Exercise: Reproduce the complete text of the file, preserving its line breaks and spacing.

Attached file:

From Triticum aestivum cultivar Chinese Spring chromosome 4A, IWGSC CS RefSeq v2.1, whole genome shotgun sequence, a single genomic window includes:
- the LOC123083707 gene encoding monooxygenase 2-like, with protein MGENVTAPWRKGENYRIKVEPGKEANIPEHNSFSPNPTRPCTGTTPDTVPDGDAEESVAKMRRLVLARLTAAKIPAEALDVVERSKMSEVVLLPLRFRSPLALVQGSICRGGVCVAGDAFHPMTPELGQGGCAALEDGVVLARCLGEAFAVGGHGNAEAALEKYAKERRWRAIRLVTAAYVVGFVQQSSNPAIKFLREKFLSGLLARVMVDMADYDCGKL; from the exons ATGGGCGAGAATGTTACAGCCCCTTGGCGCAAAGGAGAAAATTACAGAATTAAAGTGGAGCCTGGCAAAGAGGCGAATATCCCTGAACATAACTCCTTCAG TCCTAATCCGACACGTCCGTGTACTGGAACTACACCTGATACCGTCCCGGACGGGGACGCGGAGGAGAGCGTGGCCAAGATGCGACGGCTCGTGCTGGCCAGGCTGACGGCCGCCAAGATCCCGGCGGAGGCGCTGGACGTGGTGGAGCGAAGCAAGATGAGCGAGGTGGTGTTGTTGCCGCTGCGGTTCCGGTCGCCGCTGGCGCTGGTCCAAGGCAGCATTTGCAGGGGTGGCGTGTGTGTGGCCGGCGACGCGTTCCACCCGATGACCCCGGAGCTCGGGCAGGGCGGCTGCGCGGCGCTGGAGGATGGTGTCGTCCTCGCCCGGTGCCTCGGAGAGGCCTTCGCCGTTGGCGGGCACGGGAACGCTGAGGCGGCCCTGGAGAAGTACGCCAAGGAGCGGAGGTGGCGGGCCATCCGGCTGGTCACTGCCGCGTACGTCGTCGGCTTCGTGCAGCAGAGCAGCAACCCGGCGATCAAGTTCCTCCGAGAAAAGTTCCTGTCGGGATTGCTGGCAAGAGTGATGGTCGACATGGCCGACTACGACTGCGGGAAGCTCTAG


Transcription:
From Triticum aestivum cultivar Chinese Spring chromosome 4A, IWGSC CS RefSeq v2.1, whole genome shotgun sequence, a single genomic window includes:
- the LOC123083707 gene encoding monooxygenase 2-like, with protein MGENVTAPWRKGENYRIKVEPGKEANIPEHNSFSPNPTRPCTGTTPDTVPDGDAEESVAKMRRLVLARLTAAKIPAEALDVVERSKMSEVVLLPLRFRSPLALVQGSICRGGVCVAGDAFHPMTPELGQGGCAALEDGVVLARCLGEAFAVGGHGNAEAALEKYAKERRWRAIRLVTAAYVVGFVQQSSNPAIKFLREKFLSGLLARVMVDMADYDCGKL; from the exons ATGGGCGAGAATGTTACAGCCCCTTGGCGCAAAGGAGAAAATTACAGAATTAAAGTGGAGCCTGGCAAAGAGGCGAATATCCCTGAACATAACTCCTTCAG TCCTAATCCGACACGTCCGTGTACTGGAACTACACCTGATACCGTCCCGGACGGGGACGCGGAGGAGAGCGTGGCCAAGATGCGACGGCTCGTGCTGGCCAGGCTGACGGCCGCCAAGATCCCGGCGGAGGCGCTGGACGTGGTGGAGCGAAGCAAGATGAGCGAGGTGGTGTTGTTGCCGCTGCGGTTCCGGTCGCCGCTGGCGCTGGTCCAAGGCAGCATTTGCAGGGGTGGCGTGTGTGTGGCCGGCGACGCGTTCCACCCGATGACCCCGGAGCTCGGGCAGGGCGGCTGCGCGGCGCTGGAGGATGGTGTCGTCCTCGCCCGGTGCCTCGGAGAGGCCTTCGCCGTTGGCGGGCACGGGAACGCTGAGGCGGCCCTGGAGAAGTACGCCAAGGAGCGGAGGTGGCGGGCCATCCGGCTGGTCACTGCCGCGTACGTCGTCGGCTTCGTGCAGCAGAGCAGCAACCCGGCGATCAAGTTCCTCCGAGAAAAGTTCCTGTCGGGATTGCTGGCAAGAGTGATGGTCGACATGGCCGACTACGACTGCGGGAAGCTCTAG